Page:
Fire and Building Safety in Rmg Sector: Brands yet to agree to renew accord
Although the Accord on Fire and Building Safety in Bangladesh is set to expire on May 31, no brand has yet agreed to re-sign the agreement.
Speakers from Clean Clothes Campaign (CCC), IndustriALL and Worker Rights Consortium stated this at a press briefing, titled "Protect Progress: The Bangladesh Accord and Garment Worker Safety Under Threat", organised virtually yesterday, slamming the brands for not renewing the accord.
The current agreement -- which has legally prohibited brands from sourcing from unsafe RMG factories -- will expire in five weeks, notified the speakers. Following the expiration, unless brands extend their commitment, there will be no such legally-binding agreement, they said.
"Instead, brands are proposing watered-down versions of the programme that carry a very real risk that workplace safety in Bangladesh would backslide to the pre-Rana Plaza levels," said Clean Clothes Campaign.
The Accord was signed weeks after the collapse of Rana Plaza in 2013 as a binding safety programme, and over 200 brands gave their commitments to the agreement.
As per CCC, the body worked with 1,600 factories to make them structurally safe and compliant with international standards, and the signatory brands and retailers could only source from those factories. Suppliers also had to participate in the inspection and remediation programmes and ensure that remediation at their suppliers was financially feasible, it said.
On June 1, 2020, the RMG Sustainability Council (RSC) took over the Accord in Bangladesh. The RSC will continue with factory inspections, remediation monitoring, and workplace programmes.
"The RSC is a tripartite organisation in Bangladesh, but it does not have the same legal accountability or the same mechanisms to hold brands accountable. We need to have a global agreement between the brands and the unions,'' said Christina Hajagos-Clausen, garment director at IndustriALL Global Union.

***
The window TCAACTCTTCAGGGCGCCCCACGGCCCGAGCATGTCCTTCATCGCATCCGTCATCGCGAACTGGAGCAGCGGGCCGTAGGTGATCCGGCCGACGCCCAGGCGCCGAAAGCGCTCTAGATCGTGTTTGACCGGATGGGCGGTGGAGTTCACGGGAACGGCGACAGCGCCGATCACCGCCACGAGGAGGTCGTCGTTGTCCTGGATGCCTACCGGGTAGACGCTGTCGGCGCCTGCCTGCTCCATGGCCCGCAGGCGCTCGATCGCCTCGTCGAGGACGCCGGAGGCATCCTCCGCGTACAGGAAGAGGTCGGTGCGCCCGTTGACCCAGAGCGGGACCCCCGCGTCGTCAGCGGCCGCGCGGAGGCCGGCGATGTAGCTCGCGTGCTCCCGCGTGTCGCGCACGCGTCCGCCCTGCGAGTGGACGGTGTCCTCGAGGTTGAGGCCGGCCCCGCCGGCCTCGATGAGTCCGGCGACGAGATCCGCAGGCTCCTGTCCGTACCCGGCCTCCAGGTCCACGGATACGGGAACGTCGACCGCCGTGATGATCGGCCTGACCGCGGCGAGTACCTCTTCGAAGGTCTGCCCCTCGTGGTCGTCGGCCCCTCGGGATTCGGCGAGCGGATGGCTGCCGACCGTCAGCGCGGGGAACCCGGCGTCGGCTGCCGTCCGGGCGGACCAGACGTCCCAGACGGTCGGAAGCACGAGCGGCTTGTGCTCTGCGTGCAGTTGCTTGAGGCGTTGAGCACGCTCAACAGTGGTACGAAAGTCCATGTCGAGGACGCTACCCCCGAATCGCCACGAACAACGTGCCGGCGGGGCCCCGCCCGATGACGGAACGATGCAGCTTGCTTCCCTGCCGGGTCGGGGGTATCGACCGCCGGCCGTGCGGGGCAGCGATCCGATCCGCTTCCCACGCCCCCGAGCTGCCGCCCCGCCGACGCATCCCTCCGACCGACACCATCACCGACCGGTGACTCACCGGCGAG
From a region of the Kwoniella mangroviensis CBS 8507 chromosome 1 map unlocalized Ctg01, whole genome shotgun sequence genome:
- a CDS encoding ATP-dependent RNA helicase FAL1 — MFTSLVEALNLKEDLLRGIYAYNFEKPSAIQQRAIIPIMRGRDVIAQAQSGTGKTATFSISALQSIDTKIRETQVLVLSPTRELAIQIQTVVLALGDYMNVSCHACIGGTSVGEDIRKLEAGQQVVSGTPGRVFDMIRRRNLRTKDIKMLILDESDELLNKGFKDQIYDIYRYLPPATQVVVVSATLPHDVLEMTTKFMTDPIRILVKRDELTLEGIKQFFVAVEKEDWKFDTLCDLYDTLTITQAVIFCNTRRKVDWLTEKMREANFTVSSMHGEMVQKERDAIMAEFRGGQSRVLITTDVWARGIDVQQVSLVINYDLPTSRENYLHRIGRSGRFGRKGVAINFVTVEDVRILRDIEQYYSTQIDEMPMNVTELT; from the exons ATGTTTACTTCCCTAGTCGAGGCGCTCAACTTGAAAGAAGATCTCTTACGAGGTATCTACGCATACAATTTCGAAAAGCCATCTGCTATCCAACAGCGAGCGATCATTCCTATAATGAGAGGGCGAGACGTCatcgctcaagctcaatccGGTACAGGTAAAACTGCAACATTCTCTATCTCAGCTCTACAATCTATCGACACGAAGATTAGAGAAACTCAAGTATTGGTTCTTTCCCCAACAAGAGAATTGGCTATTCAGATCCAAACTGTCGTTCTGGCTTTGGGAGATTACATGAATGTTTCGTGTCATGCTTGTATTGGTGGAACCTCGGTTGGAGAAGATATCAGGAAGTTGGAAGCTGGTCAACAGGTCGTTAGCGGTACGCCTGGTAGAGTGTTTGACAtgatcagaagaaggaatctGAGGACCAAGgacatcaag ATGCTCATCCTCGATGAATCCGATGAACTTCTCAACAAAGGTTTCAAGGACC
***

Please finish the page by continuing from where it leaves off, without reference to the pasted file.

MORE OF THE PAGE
"The Accord which has been extremely successful is currently threatened by the brand's refusal to sign the agreement," said Alke Boessinger, deputy general secretary of UNI Global Union.
Speakers said that a year of being hard-hit by the pandemic was contributing to the refusal of the brands to continue with the Accord.
But there is no alternative to legislation, if companies are to be held accountable. "Or you need to have legally binding agreements. Voluntary commitments have always failed," said Christina.
"Negotiations are happening late because the brands requested so because of the pandemic and the unions agreed to it. We have been contacting brands to know about their position on key features. So far only ASOS has given a positive response," said Ineke Zeldenrust, international coordinator at Clean Clothes Campaign.
"The brands need to sign the agreement with the Global Union and make sure that the workers' safety is ensured. Nobody will listen to the Readymade Sustainability Council [RSC]. We are asking all the brands to sign the old agreement," said Kalpona Akter, president of the Bangladesh Garment and Industrial Workers Federation and founder of the Bangladesh Centre for Worker Solidarity.
"The call is not just for the current signatories, but also for all other brands, including those who were signatories of Alliance," said Christina.
"The Accord has saved lives. We have only had about 10-12 lives lost and that too to things like boiler explosions. Boiler safety was included much later into the Accord," she added.
There's still over 900 factories that do not have a guaranteed safe exit route," said Ineke.
"There are five weeks to go until the Accord agreement runs out, but the first Accord came about in only three. Brands can make it happen if they want to," said Kalpona.
Nasir Mansoor, president of the National Trade Union Federation in Pakistan, also spoke at the event.